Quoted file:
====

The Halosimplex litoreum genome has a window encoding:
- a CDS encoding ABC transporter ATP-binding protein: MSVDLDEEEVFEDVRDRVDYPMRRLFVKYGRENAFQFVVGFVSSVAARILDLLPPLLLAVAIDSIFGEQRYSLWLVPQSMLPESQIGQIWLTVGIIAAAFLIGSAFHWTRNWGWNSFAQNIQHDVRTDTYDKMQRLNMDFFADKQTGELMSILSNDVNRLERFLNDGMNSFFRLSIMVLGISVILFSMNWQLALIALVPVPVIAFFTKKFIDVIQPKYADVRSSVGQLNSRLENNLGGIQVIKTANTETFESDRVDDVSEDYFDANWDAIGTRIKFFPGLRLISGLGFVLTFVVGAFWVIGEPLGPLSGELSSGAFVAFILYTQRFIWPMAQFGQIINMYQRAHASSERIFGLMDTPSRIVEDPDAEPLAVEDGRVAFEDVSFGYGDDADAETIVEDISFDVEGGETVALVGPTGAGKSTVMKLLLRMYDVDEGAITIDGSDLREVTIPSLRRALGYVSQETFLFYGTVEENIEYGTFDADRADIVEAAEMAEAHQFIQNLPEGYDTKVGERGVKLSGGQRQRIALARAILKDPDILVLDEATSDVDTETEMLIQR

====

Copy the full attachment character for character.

The Halosimplex litoreum genome has a window encoding:
- a CDS encoding ABC transporter ATP-binding protein: MSVDLDEEEVFEDVRDRVDYPMRRLFVKYGRENAFQFVVGFVSSVAARILDLLPPLLLAVAIDSIFGEQRYSLWLVPQSMLPESQIGQIWLTVGIIAAAFLIGSAFHWTRNWGWNSFAQNIQHDVRTDTYDKMQRLNMDFFADKQTGELMSILSNDVNRLERFLNDGMNSFFRLSIMVLGISVILFSMNWQLALIALVPVPVIAFFTKKFIDVIQPKYADVRSSVGQLNSRLENNLGGIQVIKTANTETFESDRVDDVSEDYFDANWDAIGTRIKFFPGLRLISGLGFVLTFVVGAFWVIGEPLGPLSGELSSGAFVAFILYTQRFIWPMAQFGQIINMYQRAHASSERIFGLMDTPSRIVEDPDAEPLAVEDGRVAFEDVSFGYGDDADAETIVEDISFDVEGGETVALVGPTGAGKSTVMKLLLRMYDVDEGAITIDGSDLREVTIPSLRRALGYVSQETFLFYGTVEENIEYGTFDADRADIVEAAEMAEAHQFIQNLPEGYDTKVGERGVKLSGGQRQRIALARAILKDPDILVLDEATSDVDTETEMLIQR